With Gratitude, 

LunaDoula Jo

Advocate for an empowering C-section

Hey Fam! 

April is Cesarean Awareness Month. Seriously, there’s a nationally recognized holiday for every week and every month of the year. I thought it was a great opportunity to share some ways that you can prepare for and feel empowered when it comes to conversations and decisions regarding c-sections. Firstly, c-sections deserve awareness as a life saving birthing method/intervention that don’t necessarily have to be seen as an unfortunate end to a birthing experience. For some folks and for various medical/personal reasons, they have pre-scheduled c-sections. For others, yes, perhaps c-sections were not their preferred choice but due to circumstances during labor, beyond the parents’ control, baby was born via c-section. I also want to acknowledge the ways in which those in the birth community are working to change the language and stigmatization of the term c-sections. We’ve got Belly Birth, Surgical Birth, Abdominal Delivery, etc.

As a doula, I’m especially attuned to the ways in which I support parents through the possibility of a cesarean and how I support them afterwards. Most of my families know that we talk about all possible what-if scenarios and include preferences on the birth plan that detail ways to make a c-section inclusive, empowering, gentle, and just as sacred as any other method of birthing. And yes, doulas support folks who have pre-scheduled cesareans! The term “gentle c-section” is sort of a buzz phrase in the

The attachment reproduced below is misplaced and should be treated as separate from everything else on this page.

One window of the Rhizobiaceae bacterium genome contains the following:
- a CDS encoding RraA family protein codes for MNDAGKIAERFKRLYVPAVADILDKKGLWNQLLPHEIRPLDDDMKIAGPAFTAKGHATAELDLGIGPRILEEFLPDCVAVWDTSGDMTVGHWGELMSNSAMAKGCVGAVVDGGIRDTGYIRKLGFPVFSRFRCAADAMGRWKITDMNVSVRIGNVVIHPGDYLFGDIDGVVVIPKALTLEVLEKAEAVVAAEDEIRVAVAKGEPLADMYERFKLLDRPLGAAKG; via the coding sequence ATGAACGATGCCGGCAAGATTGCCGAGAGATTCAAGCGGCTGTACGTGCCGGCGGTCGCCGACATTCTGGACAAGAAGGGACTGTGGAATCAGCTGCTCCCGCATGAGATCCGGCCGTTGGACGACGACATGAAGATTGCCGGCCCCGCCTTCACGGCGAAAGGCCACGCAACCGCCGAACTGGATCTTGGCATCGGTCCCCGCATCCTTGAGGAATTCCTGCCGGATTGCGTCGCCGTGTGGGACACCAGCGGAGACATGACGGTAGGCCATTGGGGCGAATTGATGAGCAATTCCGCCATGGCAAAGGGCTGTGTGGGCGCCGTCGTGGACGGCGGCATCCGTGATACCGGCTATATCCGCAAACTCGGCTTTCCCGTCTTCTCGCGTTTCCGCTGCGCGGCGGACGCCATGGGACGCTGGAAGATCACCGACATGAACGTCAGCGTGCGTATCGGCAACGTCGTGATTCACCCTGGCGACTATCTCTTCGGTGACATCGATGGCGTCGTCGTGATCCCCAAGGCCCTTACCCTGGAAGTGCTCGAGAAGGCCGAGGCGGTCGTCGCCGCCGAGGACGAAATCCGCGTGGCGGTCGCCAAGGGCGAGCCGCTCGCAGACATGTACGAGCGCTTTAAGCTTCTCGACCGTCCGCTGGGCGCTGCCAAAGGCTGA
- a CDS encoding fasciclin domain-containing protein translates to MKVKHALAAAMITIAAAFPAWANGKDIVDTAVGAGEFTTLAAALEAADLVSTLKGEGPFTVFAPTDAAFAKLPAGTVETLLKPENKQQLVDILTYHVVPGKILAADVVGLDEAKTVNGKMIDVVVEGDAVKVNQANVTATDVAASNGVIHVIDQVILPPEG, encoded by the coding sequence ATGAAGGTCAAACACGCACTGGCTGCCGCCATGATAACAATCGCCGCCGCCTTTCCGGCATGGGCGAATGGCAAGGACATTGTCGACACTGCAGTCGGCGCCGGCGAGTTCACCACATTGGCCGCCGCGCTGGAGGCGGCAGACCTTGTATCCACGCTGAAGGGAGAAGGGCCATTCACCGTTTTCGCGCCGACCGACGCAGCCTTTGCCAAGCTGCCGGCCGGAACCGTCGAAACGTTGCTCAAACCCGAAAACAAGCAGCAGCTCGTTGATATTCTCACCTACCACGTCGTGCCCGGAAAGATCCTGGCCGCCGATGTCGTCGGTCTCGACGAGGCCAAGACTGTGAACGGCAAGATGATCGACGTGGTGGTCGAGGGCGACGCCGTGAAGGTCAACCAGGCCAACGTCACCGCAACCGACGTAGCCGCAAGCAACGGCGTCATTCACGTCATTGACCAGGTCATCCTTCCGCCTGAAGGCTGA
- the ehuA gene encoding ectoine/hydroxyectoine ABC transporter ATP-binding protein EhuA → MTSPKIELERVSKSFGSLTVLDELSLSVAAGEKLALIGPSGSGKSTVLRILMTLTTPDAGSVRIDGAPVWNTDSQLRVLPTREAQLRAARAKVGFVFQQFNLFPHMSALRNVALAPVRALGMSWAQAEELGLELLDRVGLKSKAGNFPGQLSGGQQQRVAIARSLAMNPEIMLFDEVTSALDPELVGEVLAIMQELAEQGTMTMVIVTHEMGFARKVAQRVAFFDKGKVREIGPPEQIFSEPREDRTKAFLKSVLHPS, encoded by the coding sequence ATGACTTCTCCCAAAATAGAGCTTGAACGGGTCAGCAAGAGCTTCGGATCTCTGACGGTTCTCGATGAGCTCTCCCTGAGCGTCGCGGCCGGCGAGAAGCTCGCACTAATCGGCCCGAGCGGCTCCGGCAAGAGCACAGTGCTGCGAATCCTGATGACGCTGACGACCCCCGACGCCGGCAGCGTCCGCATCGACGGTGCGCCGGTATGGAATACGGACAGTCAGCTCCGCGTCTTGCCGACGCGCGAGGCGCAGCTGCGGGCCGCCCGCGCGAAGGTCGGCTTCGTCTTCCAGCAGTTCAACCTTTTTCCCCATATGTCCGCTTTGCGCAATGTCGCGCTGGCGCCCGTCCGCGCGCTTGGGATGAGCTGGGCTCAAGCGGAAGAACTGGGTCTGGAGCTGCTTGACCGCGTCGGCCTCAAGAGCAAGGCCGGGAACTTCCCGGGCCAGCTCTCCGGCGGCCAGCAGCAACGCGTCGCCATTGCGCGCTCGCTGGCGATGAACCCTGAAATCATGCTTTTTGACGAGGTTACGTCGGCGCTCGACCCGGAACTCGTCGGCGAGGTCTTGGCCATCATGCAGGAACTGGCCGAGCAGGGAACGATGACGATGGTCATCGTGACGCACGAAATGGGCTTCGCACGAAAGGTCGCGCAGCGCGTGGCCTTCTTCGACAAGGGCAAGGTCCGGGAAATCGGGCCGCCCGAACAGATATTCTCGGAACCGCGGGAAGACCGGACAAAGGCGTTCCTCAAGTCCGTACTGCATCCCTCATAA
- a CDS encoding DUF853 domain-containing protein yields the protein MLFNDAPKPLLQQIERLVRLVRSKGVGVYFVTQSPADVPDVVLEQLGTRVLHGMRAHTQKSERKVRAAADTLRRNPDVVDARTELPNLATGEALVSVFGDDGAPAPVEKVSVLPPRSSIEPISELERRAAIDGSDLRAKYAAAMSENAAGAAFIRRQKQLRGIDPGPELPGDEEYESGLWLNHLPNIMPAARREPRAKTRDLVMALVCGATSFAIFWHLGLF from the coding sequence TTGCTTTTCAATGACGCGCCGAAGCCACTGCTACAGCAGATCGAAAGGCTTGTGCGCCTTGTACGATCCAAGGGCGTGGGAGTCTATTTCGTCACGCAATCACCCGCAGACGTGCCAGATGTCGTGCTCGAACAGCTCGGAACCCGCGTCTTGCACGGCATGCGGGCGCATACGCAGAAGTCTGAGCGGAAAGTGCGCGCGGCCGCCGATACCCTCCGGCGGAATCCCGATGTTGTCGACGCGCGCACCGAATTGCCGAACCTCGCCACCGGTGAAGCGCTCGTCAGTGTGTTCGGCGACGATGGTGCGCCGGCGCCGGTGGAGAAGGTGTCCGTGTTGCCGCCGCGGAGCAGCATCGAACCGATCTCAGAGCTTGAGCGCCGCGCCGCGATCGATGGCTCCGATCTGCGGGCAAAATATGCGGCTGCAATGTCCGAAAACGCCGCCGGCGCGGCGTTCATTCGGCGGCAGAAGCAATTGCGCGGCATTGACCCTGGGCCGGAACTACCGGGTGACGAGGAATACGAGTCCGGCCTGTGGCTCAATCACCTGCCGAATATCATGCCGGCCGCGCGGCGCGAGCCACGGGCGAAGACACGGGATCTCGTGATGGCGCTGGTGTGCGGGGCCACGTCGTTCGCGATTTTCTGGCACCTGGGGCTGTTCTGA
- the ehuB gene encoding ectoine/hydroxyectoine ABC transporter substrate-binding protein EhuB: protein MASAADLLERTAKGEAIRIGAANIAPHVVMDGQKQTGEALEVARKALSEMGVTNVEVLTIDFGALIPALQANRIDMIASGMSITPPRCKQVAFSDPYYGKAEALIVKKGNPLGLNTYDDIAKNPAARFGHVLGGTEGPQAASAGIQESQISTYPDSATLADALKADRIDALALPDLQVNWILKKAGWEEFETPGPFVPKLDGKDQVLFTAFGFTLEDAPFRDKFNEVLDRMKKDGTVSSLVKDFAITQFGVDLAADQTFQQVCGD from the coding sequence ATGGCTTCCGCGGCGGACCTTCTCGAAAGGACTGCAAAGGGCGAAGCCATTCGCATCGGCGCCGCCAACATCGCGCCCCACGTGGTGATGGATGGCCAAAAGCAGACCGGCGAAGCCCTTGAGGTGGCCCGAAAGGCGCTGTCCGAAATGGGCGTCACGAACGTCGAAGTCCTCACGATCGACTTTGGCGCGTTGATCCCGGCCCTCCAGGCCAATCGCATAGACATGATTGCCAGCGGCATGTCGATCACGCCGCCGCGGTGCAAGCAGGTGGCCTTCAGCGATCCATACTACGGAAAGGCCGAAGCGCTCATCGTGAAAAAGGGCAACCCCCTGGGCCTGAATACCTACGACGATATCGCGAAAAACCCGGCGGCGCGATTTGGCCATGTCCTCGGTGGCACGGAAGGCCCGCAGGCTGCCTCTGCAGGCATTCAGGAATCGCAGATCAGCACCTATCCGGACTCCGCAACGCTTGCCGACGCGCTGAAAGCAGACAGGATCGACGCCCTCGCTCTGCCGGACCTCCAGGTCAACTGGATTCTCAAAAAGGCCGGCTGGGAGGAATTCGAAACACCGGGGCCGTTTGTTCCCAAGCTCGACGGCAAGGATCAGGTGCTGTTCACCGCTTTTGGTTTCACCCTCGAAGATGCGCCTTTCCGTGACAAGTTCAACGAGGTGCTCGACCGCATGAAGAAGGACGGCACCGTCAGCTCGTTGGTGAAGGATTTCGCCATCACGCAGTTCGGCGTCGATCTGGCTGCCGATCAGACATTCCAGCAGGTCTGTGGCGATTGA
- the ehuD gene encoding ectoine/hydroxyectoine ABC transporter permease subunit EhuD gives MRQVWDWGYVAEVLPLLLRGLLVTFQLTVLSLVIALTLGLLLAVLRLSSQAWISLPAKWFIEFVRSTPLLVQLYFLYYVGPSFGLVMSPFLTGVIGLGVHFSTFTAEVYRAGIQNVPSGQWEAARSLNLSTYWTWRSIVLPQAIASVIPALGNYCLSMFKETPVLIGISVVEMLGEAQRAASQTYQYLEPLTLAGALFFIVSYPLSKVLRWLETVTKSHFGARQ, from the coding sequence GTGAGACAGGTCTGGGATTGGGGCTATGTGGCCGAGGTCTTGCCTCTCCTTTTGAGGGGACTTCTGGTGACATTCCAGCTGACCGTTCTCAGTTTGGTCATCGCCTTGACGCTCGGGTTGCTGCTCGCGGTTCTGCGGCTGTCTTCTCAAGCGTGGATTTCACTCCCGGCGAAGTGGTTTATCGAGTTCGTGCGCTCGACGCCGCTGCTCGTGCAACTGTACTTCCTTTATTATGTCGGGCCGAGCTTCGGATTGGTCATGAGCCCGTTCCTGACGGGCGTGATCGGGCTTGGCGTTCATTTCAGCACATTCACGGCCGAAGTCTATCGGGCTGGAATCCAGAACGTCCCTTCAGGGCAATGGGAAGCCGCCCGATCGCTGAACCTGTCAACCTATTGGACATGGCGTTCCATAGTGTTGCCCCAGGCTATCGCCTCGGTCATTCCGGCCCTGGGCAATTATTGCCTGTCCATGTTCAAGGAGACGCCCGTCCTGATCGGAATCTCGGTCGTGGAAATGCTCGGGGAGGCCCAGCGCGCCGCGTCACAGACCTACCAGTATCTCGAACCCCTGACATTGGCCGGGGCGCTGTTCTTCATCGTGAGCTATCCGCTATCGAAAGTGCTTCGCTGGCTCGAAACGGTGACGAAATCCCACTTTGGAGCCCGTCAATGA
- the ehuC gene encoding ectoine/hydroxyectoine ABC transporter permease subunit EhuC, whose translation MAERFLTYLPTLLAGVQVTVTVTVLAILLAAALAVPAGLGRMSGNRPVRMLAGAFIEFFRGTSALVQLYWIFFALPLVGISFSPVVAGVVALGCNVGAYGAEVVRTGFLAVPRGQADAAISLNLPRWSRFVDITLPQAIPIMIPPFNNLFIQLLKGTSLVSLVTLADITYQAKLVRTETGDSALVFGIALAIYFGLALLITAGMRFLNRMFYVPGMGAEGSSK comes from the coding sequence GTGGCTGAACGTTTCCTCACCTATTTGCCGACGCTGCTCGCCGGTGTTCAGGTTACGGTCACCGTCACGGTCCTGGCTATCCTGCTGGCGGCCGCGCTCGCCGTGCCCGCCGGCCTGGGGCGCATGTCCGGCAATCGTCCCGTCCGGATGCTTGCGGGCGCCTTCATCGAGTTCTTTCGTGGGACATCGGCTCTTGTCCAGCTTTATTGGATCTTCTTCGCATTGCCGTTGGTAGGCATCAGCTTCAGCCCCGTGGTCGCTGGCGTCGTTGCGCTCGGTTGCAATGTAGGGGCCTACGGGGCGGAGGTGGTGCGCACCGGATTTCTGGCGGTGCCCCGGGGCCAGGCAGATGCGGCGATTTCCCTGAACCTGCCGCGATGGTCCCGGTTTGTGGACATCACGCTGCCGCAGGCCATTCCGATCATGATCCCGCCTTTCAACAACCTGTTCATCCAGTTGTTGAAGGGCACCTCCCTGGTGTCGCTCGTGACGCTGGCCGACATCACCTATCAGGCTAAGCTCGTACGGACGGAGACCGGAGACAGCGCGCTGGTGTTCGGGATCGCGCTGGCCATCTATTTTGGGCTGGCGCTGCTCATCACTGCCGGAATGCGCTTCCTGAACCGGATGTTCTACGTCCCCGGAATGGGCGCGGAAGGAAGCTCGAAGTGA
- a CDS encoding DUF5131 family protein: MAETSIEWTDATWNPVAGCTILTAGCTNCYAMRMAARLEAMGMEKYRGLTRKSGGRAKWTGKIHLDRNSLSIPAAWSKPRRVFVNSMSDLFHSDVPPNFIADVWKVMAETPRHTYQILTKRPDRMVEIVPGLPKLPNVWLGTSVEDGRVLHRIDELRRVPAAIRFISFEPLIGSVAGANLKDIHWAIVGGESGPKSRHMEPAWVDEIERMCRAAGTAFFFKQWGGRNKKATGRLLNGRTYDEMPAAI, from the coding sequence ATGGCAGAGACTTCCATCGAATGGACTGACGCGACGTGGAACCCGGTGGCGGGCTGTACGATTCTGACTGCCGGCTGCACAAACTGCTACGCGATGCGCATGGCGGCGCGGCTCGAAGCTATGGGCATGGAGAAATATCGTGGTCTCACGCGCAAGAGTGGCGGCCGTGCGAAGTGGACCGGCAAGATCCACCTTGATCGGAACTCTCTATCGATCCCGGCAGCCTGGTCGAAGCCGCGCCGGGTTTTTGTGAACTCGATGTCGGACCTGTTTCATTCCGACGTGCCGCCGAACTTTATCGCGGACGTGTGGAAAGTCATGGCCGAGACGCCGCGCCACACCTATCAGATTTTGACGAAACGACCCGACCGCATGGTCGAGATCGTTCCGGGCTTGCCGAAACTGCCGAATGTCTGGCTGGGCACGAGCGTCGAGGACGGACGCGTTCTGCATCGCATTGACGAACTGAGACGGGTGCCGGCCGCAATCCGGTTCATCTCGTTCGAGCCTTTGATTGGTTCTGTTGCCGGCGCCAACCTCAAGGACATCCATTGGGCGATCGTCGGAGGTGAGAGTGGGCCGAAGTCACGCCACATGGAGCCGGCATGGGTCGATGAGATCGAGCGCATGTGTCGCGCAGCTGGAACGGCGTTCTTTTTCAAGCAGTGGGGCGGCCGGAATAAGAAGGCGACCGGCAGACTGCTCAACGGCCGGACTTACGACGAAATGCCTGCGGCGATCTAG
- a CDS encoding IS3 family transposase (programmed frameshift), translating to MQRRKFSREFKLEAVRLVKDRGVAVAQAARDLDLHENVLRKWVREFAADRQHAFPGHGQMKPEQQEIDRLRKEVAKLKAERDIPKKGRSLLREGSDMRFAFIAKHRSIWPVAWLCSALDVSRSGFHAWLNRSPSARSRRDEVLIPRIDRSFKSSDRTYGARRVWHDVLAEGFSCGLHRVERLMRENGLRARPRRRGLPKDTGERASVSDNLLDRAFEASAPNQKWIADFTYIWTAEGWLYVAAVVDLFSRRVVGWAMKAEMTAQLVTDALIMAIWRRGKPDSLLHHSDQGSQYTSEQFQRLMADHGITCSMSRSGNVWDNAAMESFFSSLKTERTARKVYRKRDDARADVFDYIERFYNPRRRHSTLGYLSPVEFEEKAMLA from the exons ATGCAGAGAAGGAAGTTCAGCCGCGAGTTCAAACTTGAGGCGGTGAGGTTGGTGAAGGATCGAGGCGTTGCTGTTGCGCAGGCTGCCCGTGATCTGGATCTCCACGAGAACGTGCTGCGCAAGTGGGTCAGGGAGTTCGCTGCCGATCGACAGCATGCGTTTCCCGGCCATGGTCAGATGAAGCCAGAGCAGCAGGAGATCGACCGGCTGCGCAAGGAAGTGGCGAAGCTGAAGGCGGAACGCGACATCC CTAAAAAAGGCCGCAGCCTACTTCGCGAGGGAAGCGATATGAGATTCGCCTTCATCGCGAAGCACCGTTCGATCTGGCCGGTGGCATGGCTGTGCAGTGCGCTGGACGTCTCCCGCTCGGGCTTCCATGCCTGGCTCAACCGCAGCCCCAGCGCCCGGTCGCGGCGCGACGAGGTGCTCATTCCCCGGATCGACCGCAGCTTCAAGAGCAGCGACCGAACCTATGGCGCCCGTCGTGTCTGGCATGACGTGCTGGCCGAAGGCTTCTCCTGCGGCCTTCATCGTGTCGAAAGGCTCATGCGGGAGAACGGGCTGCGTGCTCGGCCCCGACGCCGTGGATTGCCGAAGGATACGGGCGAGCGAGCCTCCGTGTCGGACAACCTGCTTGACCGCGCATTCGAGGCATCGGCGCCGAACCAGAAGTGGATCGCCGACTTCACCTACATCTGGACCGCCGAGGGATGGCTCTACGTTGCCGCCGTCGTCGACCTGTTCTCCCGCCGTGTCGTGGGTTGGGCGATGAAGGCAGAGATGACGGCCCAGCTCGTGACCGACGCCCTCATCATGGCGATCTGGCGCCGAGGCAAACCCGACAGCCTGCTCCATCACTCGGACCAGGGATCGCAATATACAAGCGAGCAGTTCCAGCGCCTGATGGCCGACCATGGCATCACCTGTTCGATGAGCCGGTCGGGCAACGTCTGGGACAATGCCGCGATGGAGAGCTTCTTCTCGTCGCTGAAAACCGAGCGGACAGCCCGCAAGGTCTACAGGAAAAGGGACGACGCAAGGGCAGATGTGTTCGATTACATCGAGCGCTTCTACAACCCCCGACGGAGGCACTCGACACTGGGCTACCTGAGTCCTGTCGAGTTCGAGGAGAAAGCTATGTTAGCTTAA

birth community nowadays and I even had a provider once tell my client and me point blank that they don’t do gentle c-sections. What?! Some cesarean prep points for your prenatal period would be to ask your provider about what their procedure is for c-sections and how they make the determination to move forward with a surgical birth. For the actual procedure, it’s important to think about establishing the right energy in the room so that you feel centered and connected to the process and to your baby’s birth. Do you prefer a certain type of music played in the OR, do you want your surgeon to narrate a play-by-play of what’s happening, how involved do you want your support person to be, would the medical team allow baby to birth through the incision on its own or do they pull baby out, and do you have certain cultural birthing traditions that are sacred to you?

I also recommend asking your provider questions about c-section postpartum healing and support. Some questions include, what is the recommended level of activity during the first few weeks, how to regain sensation at the incision site, recommendations for pelvic floor therapists, challenges with breastfeeding and bonding after a c-section, etc. The takeaway to all of this is to know that you have choices and rights for your birthing procedure AND you should absolutely be receiving guidance and support for postpartum recovery. Sending love to all Cesarean parents out there. I see you and I honor your experience. I welcome you to reach out to learn more about my customized birth and postpartum support for cesarean births and cesarean postpartum recovery.